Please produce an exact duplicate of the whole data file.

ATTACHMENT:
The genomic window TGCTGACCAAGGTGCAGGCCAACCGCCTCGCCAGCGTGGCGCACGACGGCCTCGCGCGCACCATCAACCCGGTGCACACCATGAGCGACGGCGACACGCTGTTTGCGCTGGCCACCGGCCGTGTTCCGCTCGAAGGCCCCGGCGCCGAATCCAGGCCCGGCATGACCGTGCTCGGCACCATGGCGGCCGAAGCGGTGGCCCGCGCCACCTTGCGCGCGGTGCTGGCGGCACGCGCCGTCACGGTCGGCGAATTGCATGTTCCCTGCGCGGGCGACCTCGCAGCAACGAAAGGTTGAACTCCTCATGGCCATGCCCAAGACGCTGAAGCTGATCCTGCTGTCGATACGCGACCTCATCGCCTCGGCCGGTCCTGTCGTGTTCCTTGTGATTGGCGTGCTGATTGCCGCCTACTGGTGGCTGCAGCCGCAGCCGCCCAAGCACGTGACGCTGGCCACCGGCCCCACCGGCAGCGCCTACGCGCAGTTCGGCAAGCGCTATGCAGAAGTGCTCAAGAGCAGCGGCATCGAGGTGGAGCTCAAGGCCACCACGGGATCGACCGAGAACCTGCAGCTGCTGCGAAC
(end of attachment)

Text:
The genomic window TGCTGACCAAGGTGCAGGCCAACCGCCTCGCCAGCGTGGCGCACGACGGCCTCGCGCGCACCATCAACCCGGTGCACACCATGAGCGACGGCGACACGCTGTTTGCGCTGGCCACCGGCCGTGTTCCGCTCGAAGGCCCCGGCGCCGAATCCAGGCCCGGCATGACCGTGCTCGGCACCATGGCGGCCGAAGCGGTGGCCCGCGCCACCTTGCGCGCGGTGCTGGCGGCACGCGCCGTCACGGTCGGCGAATTGCATGTTCCCTGCGCGGGCGACCTCGCAGCAACGAAAGGTTGAACTCCTCATGGCCATGCCCAAGACGCTGAAGCTGATCCTGCTGTCGATACGCGACCTCATCGCCTCGGCCGGTCCTGTCGTGTTCCTTGTGATTGGCGTGCTGATTGCCGCCTACTGGTGGCTGCAGCCGCAGCCGCCCAAGCACGTGACGCTGGCCACCGGCCCCACCGGCAGCGCCTACGCGCAGTTCGGCAAGCGCTATGCAGAAGTGCTCAAGAGCAGCGGCATCGAGGTGGAGCTCAAGGCCACCACGGGATCGACCGAGAACCTGCAGCTGCTGCGAAC